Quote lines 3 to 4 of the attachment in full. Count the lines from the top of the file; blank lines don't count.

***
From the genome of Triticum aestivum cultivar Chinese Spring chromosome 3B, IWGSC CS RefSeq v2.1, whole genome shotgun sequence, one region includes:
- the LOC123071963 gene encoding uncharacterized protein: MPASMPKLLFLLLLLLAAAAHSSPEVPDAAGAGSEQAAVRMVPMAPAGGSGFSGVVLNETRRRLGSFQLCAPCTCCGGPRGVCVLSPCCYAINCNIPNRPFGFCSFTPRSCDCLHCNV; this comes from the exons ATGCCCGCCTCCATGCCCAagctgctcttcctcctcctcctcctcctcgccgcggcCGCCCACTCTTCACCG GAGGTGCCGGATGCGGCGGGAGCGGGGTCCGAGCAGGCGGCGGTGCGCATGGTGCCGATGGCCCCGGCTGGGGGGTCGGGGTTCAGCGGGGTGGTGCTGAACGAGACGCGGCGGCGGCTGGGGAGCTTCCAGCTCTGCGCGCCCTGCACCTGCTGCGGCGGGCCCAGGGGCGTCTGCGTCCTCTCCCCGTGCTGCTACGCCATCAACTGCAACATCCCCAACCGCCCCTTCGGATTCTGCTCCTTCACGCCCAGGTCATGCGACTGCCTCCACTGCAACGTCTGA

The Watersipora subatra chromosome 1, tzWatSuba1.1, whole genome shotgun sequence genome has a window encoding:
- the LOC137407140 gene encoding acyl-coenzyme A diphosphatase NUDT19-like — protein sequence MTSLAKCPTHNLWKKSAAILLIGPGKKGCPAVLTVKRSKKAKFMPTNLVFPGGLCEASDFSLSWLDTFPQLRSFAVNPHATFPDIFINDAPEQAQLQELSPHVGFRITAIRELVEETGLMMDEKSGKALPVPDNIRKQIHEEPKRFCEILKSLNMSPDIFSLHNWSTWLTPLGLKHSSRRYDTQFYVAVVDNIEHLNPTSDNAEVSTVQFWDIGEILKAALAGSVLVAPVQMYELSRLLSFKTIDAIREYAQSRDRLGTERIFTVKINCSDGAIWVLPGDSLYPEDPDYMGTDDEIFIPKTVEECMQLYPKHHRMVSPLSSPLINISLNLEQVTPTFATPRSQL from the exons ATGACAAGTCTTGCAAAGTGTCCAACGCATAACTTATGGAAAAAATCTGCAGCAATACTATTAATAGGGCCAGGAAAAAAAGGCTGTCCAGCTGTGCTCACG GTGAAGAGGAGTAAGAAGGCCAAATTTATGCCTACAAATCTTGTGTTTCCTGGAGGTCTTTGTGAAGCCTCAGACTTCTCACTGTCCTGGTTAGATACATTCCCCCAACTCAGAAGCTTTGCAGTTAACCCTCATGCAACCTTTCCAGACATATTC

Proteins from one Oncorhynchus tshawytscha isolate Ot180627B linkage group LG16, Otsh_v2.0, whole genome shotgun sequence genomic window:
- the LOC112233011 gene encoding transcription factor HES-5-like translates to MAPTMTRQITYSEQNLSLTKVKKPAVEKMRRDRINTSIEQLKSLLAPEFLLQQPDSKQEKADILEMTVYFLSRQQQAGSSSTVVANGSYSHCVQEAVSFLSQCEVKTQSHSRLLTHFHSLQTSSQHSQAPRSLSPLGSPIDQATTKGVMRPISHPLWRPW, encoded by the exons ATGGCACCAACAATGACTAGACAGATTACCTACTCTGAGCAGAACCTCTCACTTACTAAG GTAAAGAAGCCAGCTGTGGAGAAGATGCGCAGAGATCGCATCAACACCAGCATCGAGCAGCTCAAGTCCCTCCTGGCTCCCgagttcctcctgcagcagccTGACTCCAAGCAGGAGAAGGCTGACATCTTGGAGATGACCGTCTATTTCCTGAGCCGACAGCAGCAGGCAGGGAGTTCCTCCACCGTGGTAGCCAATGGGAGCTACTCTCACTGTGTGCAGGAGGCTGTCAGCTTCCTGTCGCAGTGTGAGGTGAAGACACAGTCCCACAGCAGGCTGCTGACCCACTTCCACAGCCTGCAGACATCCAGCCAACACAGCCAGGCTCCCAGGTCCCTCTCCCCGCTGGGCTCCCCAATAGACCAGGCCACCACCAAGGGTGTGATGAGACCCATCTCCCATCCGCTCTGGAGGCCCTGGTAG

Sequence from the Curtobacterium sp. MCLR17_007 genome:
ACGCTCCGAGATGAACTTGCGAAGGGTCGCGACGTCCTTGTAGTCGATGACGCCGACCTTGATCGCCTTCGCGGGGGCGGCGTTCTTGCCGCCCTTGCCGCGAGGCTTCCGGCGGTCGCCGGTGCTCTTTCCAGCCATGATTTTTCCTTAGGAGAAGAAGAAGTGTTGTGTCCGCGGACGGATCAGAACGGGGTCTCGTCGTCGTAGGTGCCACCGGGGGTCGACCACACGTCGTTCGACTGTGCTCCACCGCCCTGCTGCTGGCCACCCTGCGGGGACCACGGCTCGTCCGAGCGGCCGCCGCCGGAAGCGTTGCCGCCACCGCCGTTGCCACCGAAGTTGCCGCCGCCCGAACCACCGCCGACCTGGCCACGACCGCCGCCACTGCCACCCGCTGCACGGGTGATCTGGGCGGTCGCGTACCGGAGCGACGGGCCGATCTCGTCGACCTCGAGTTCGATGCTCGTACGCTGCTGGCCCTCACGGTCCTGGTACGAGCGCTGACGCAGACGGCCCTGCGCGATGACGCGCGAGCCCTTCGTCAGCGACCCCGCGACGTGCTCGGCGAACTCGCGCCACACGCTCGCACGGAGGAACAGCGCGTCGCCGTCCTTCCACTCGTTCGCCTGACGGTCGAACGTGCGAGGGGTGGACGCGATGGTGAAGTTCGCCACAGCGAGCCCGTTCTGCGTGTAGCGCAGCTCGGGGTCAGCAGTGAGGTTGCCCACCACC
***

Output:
The Watersipora subatra chromosome 1, tzWatSuba1.1, whole genome shotgun sequence genome has a window encoding:
- the LOC137407140 gene encoding acyl-coenzyme A diphosphatase NUDT19-like — protein sequence MTSLAKCPTHNLWKKSAAILLIGPGKKGCPAVLTVKRSKKAKFMPTNLVFPGGLCEASDFSLSWLDTFPQLRSFAVNPHATFPDIFINDAPEQAQLQELSPHVGFRITAIRELVEETGLMMDEKSGKALPVPDNIRKQIHEEPKRFCEILKSLNMSPDIFSLHNWSTWLTPLGLKHSSRRYDTQFYVAVVDNIEHLNPTSDNAEVSTVQFWDIGEILKAALAGSVLVAPVQMYELSRLLSFKTIDAIREYAQSRDRLGTERIFTVKINCSDGAIWVLPGDSLYPEDPDYMGTDDEIFIPKTVEECMQLYPKHHRMVSPLSSPLINISLNLEQVTPTFATPRSQL from the exons ATGACAAGTCTTGCAAAGTGTCCAACGCATAACTTATGGAAAAAATCTGCAGCAATACTATTAATAGGGCCAGGAAAAAAAGGCTGTCCAGCTGTGCTCACG GTGAAGAGGAGTAAGAAGGCCAAATTTATGCCTACAAATCTTGTGTTTCCTGGAGGTCTTTGTGAAGCCTCAGACTTCTCACTGTCCTGGTTAGATACATTCCCCCAACTCAGAAGCTTTGCAGTTAACCCTCATGCAACCTTTCCAGACATATTC